by, 11-06-2011 at 06:41 PM (1953 Views)
SVN (SubVersion) is being used in software development houses to maintain the source code. Its very effective if used properly. In this post, I will present some basic concepts about SVN.
Usually, SVN has following directory structure:
You may add more directories like archive and some other of you want. I will explain the use of above directories so you know when to use what.
The trunk directory contains main line of development. If you need to checkout a project, you will do from here. The project copy from trunk is later released to the client.
Branch is a line of development that exists independently of another line, yet still shares a common history if you look far enough back in time. A branch always begins life as a copy of something, and moves on from there, generating its own history. For example, you may create a branch from trunk. You might be thinking, why we need that. Let me explain:
You are working on a project and you are assigned a task which can take 10 days. You want to check in your changes to the trunk, once the task is full done because intermediate changes might not be very interesting and may introduce problems for others. If you simply don’t check in, then its risky to keep the development only on you machine. The solution is to create a branch and work keep checking in to that. In this way, you will have all your work in the repository and it won’t be bothering any one.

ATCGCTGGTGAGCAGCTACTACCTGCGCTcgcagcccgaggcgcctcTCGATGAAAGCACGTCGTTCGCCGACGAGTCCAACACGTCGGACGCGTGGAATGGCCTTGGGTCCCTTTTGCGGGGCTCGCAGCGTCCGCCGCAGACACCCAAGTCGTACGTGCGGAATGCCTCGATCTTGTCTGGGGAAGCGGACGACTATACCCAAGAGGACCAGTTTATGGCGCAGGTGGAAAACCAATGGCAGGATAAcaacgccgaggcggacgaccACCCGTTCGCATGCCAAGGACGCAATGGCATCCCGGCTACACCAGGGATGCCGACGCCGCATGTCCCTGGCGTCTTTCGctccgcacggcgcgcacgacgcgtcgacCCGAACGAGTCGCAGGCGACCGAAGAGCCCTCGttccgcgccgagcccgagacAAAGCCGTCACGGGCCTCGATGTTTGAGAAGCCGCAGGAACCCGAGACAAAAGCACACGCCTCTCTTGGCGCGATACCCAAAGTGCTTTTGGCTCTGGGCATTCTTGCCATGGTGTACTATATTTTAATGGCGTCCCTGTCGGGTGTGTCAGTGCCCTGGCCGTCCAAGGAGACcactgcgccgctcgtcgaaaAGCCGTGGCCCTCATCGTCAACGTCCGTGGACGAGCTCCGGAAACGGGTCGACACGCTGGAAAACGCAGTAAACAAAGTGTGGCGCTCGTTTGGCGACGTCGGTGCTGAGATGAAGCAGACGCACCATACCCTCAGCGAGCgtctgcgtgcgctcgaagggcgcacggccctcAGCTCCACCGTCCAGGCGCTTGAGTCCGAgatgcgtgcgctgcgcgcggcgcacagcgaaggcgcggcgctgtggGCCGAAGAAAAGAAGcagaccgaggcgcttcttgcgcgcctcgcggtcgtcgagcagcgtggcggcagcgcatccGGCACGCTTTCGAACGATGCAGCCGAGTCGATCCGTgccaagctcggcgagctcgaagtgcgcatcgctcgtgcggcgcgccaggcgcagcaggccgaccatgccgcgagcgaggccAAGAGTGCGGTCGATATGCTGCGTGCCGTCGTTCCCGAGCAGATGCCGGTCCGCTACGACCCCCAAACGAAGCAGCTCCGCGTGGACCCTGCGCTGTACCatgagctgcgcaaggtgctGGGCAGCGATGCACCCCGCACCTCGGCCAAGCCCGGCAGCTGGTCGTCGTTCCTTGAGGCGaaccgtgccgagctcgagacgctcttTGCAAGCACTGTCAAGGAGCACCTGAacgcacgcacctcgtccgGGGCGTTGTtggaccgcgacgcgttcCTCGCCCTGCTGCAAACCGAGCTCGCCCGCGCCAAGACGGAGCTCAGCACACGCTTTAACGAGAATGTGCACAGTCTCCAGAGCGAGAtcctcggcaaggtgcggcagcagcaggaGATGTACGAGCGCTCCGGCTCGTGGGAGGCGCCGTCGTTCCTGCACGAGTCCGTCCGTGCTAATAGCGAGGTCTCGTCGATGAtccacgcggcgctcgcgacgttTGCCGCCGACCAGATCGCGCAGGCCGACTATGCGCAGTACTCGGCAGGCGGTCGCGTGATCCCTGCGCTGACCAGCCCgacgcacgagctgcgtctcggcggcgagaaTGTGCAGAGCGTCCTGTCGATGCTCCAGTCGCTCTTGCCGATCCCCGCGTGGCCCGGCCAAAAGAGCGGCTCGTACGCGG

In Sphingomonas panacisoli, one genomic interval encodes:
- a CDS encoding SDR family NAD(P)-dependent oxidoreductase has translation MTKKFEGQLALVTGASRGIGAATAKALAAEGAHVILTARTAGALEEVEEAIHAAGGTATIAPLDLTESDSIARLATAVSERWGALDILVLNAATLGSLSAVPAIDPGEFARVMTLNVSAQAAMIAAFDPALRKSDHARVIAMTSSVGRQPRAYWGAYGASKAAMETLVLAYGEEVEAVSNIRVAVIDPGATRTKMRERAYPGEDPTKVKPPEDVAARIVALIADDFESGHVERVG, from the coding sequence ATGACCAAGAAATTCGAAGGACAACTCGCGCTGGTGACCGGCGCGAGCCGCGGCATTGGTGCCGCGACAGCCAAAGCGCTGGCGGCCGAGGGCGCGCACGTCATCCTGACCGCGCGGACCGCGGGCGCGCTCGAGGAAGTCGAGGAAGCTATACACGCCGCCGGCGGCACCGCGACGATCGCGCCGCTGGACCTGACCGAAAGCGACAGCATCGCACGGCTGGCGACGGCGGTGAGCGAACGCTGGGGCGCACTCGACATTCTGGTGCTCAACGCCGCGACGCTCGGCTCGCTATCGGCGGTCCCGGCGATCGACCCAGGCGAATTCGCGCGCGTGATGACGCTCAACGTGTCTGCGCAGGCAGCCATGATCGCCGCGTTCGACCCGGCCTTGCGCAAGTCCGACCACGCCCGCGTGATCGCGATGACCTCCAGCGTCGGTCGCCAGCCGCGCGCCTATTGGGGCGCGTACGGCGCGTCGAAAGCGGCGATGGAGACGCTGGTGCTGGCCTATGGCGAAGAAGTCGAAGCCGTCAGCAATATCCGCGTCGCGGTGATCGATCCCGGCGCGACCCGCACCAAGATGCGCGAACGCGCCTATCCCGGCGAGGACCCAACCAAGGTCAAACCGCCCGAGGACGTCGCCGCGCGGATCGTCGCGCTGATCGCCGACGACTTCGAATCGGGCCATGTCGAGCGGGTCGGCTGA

Another important concept is that of tags. Tags (as Branches) are ordinary directories that are created by copying. The thing is, what meaning you attach to it. The reason of creating a directory as a “tag” is to create a snapshot. As long as nobody ever commits to the directory, it forever remains a snapshot. That’s the difference between branch and tag. In tag, developers do not commit any thing. Its sort of release.
The typical way how SVN is used in software development and maintenance is as follows:
procedure looks like this:
Day-to-day changes are committed to /trunk which involves new features and bugfixes.
Then the management thinks that the project is ready to be released, the trunk is copied to a “release” branch (/branches/1.0). A team of software testers starting testing the release branch and the other team continues adding new features in the trunk branch for future releases. If bugs are found, corrections are made and ported in branch and in trunk as well.
At a stage, the branch/1.0 will be tagged and released. It will be tagged to /tags/1.0.0 as a reference snapshot. This will be packaged and released to customers.
The branch is now maintained over time. The bugfixes are continued to be ported into branch and trunk. When enough bugfixes have accumulated, management may decide to do a 1.0.1 release: /branches/1.0 is copied to /tags/1.0.1, and the tag is packaged and released.